The Bodleian First Folio

A digital facsimile of the First Folio of Shakespeare's plays, Bodleian Arch. G c.7.



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Reference: rr2r - Tragedies, p. 295

Left Column


The Tragedie of King Lear. Deseru'd much lesse aduancement Lear.

You? Did you?

Reg. I pray you Father being weake, seeme so. If till the expiration of your Moneth
[1445]
You will returne and soiourne with my Sister, Dismissing halfe your traine, come then to me, I am now from home, and out of that prouision Which shall be needfull for your entertainement.
Lear. Returne to her? and fifty men dismiss'd?
[1450]
No, rather I abiure all roofes, and chuse To wage against the enmity oth' ayre, To be a Comrade with the Wolfe, and Owle, Necessities sharpe pinch. Returne with her? Why the hot‐bloodied France, that dowerlesse tooke
[1455]
Our yongest borne, I could as well be brought To knee his Throne, and Squire‐like pension beg, To keepe base life a foote; returne with her? Perswade me rather to be slaue and sumpter To this detested groome.
Gon.
[1460]

At your choice Sir.

Lear. I prythee Daughter do not make me mad, I will not trouble thee my Child: farewell: Wee'l no more meete, no more see one another. But yet thou art my flesh, my blood, my Daughter,
[1465]
Or rather a disease that's in my flesh, Which I must needs call mine. Thou art a Byle, A plague sore, or imbossed Carbuncle In my corrupted blood. But Ile not chide thee, Let shame come when it will, I do not call it,
[1470]
I do not bid the Thunder‐bearer shoote, Nor tell tales of thee to high‐iudging Ioue, Mend when thou can'st, be better at thy leisure, I can be patient, I can stay with Regan, I and my hundred Knights.
Reg.
[1475]
Not altogether so, I look'd not for you yet, nor am prouided For your fit welcome, giue eare Sir to my Sister, For those that mingle reason with your passion, Must be content to thinke you old, and so,
[1480]
But she knowes what she doe's.
Lear.

Is this well spoken?

Reg. I dare auouch it Sir, what fifty Followers? Is it not well? What should you need of more? Yea, or so many? Sith that both charge and danger,
[1485]
Speake 'gainst so great a number? How in one house Should many people, vnder two commands Hold amity? 'Tis hard, almost impossible.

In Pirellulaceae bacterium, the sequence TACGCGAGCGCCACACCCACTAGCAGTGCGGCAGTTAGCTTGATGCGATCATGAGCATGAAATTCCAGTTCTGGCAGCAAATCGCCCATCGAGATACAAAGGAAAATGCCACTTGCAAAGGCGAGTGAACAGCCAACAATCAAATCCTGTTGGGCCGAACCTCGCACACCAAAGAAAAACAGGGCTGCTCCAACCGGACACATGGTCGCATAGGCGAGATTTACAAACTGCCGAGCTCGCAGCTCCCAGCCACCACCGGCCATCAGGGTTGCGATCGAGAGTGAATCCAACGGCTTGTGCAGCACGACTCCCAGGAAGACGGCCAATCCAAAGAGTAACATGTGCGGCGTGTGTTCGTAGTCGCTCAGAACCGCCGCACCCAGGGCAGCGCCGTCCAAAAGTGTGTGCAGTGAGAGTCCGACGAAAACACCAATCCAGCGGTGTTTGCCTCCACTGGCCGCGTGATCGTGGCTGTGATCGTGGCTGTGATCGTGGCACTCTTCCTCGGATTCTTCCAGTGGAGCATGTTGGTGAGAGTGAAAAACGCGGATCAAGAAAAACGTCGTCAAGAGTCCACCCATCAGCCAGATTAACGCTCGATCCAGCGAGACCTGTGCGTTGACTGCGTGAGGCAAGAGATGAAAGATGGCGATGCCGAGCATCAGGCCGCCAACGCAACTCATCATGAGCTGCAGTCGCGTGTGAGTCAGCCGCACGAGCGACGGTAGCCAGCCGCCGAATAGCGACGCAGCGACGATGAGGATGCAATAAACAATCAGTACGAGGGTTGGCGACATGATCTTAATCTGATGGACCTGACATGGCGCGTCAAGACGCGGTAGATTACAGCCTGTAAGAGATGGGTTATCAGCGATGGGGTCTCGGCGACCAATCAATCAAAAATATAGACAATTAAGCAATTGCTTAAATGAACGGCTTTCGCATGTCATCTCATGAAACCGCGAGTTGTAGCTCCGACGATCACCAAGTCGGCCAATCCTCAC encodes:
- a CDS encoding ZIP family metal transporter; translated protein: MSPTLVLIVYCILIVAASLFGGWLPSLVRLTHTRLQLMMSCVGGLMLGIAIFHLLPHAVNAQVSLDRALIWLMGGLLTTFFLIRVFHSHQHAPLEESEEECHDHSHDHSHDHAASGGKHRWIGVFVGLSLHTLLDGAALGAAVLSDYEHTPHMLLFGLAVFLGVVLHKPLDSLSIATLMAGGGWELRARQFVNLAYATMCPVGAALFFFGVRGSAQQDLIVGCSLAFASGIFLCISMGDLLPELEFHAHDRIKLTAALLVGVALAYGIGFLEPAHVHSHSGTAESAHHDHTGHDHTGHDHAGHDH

Gon. Why might not you my Lord, receiue attendance From those that she cals Seruants, or from mine? Reg.
[1490]
Why not my Lord? If then they chanc'd to slacke ye, We could comptroll them; if you will come to me, (For now I spie a danger) I entreate you To bring but fiue and twentie, to no more
[1495]
Will I giue place or notice.
Lear.

I gaue you all.

Reg.

And in good time you gaue it.

Lear. Made you my Guardians, my Depositaries, But kept a reseruation to be followed
[1500]
With such a number? What, must I come to you With fiue and twenty? Regan, said you so?
Reg.

And speak't againe my Lord, no more with me.

Lea. Those wicked Creatures yet do look wel fauor'd When others are more wicked, not being the worst
[1505]
Stands in some ranke of praise, Ile go with thee, Thy fifty yet doth double fiue and twenty,

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And thou art twice her Loue. Gon. Heare me my Lord; What need you fiue and twenty? Ten? Or fiue?
[1510]
To follow in a house, where twice so many Haue a command to tend you?
Reg.

What need one?

Lear. O reason not the need: our basest Beggers Are in the poorest thing superfluous.
[1515]
Allow not Nature, more then Nature needs: Mans life is cheape as Beastes. Thou art a Lady; If onely to go warme were gorgeous, Why Nature needs not what thou gorgeous wear'st, Which scarcely keepes thee warme, but for true need:
[1520]
You Heauens, giue me that patience, patience I need, You see me heere (you Gods) a poore old man, As full of griefe as age, wretched in both, If it be you that stirres these Daughters hearts Against their Father, foole me not so much,
[1525]
To beare it tamely: touch me with Noble anger, And let not womens weapons, water drops, Staine my mans cheekes. No you vnnaturall Hags, I will haue such reuenges on you both, That all the world shall ——— I will do such things,
[1530]
What they are yet, I know not, but they shalbe The terrors of the earth? you thinke Ile weepe, No, Ile not weepe, I haue full cause of weeping. Storme and Tempest. But this heart shal break into a hundred thousand flawes Or ere Ile weepe; O Foole, I shall go mad. Exeunt.
Corn.
[1535]

Let vs withdraw, 'twill be a Storme.

Reg. This house is little, the old man and's people, Cannot be well bestow'd. Gon. 'Tis his owne blame hath put himselfe from rest, And must needs taste his folly. Reg.
[1540]
For his particular, Ile receiue him gladly, But not one follower.
Gon. So am I purpose'd, Where is my Lord of Gloster? Enter Gloster. Corn.

Followed the old man forth, he is return'd.

Glo.
[1545]

The King is in high rage.

Corn.

Whether is he going?

Glo.

He cals to Horse, but will I know not whether.

Corn.

'Tis best to giue him way, he leads himself.

Gon.

My Lord, entreate him by no meanes to stay.

Glo.
[1550]
Alacke the night comes on, and the high windes Do sorely.ruffle, for many Miles about There's scarce a Bush.
Reg. O Sir, to wilfull men, The iniuries that they themselues procure,
[1555]
Must be their Schoole‐Masters: shut vp your doores, He is attended with a desperate traine, And what they may incense him too, being apt, To haue his eare abus'd, wisedome bids feare.
Cor. Shut vp your doores my Lord, 'tis a wil'd night,
[1560]